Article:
This work introduces DynaPix, a Krita extension that automatically generates pixelated images and surface normals from an input image. DynaPix is a tool that aids pixel artists and game developers more efficiently develop 8-bit style games and bring them to life with dynamic lighting through normal maps that can be used in modern game engines such as Unity. The extension offers artists a degree of flexibility as well as allows for further refinements to generated artwork. Powered by out of the box solutions, DynaPix is a tool that seamlessly integrates in the artistic workflow.
Transient imaging methods often analyze time-resolved light transport for applications such as range imaging, reflectance estimation and, especially, non-line-of-sight (NLOS) imaging, which targets the reconstruction of hidden geometry using measurements of indirect diffuse reflections emitted by a laser. Transient rendering is a key tool for developing such new applications. In this work, we introduce a set of simple, yet effective subpath sampling techniques targeting transient light transport simulation in occluded scenes. We analyze the usual capture setups of NLOS scenes, where the light and camera indirectly aim at hidden geometry through a secondary surface. We leverage that configuration to reduce the integration path space. We implement our techniques in our modified version of Mitsuba 2, adapted for transient light transport, allowing us to support parallelization, polarization, and differentiable rendering.
Translucent materials are ubiquitous in the real world, from organic materials such as food or human skin, to synthetic materials like plastic or rubber. While multiple models for translucent materials exist, understanding how we perceive translucent appearance, and how it is affected by illumination and geometry, remains an open problem. In this work, we analyze how well human observers estimate the density of translucent objects for static and dynamic illumination scenarios. Interestingly, our results suggest that dynamic illumination may not be critical to assess the nature of translucent materials.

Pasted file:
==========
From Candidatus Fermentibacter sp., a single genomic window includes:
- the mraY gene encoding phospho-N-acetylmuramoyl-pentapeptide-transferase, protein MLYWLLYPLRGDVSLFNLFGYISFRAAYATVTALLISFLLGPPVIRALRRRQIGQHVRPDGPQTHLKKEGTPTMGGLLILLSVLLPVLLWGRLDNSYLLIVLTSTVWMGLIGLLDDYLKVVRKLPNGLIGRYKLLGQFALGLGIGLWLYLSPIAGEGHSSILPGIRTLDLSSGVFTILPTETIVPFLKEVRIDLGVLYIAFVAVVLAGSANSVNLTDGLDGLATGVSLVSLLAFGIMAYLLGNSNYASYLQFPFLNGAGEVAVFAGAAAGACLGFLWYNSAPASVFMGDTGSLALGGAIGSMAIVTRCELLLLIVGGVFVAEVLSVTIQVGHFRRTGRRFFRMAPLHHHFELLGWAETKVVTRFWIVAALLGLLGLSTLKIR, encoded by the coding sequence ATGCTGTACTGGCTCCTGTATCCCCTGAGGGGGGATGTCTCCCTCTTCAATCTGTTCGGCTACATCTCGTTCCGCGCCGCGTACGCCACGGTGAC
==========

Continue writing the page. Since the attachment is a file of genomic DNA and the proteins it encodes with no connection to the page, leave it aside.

Recently, many methods have been proposed to realistically render various materials. The realism of the synthetic images can be improved by rendering small-scale details on the surfaces of 3D objects. We focus on the efficient rendering of the scratches on the transparent objects. Although a fast rendering method using precomputed 2D BRDFs for a scratched material has been proposed, the method is limited to the opaque materials such as metals. We extend this method to the transparent objects. On the surface of the transparent object, rays are split into specular reflections and refractions. We therefore precompute Bidirectional Scattering Distribution Functions (BSDFs). We use a 2D ray tracer as in the previous method to accelerate the precomputation. We show several examples to demonstrate the effectiveness of our method.
In this study, we propose a stereoscopic transparent display that can be viewed with the naked eye. Existing methods for generating realistic high-quality stereoscopic images require wearable devices and the presence of a display, which degrades the sense of presence. Our method increases the sense of presence by making the stereoscopic images blend into the surrounding environment.
Using smartphones while walking is becoming a social problem. Recent works try to support this issue by different warning systems. However, most only focus on detecting obstacles, without considering the risk to the user. In this paper, we propose a deep learning-based context-aware risk prediction system using a built-in camera on smartphones, aiming to notify ”smombies” by a risk-degree based algorithm. The proposed system both estimates the risk degree of a potential obstacle and the user’s status, which can also be used for distracted driving or visually impaired people.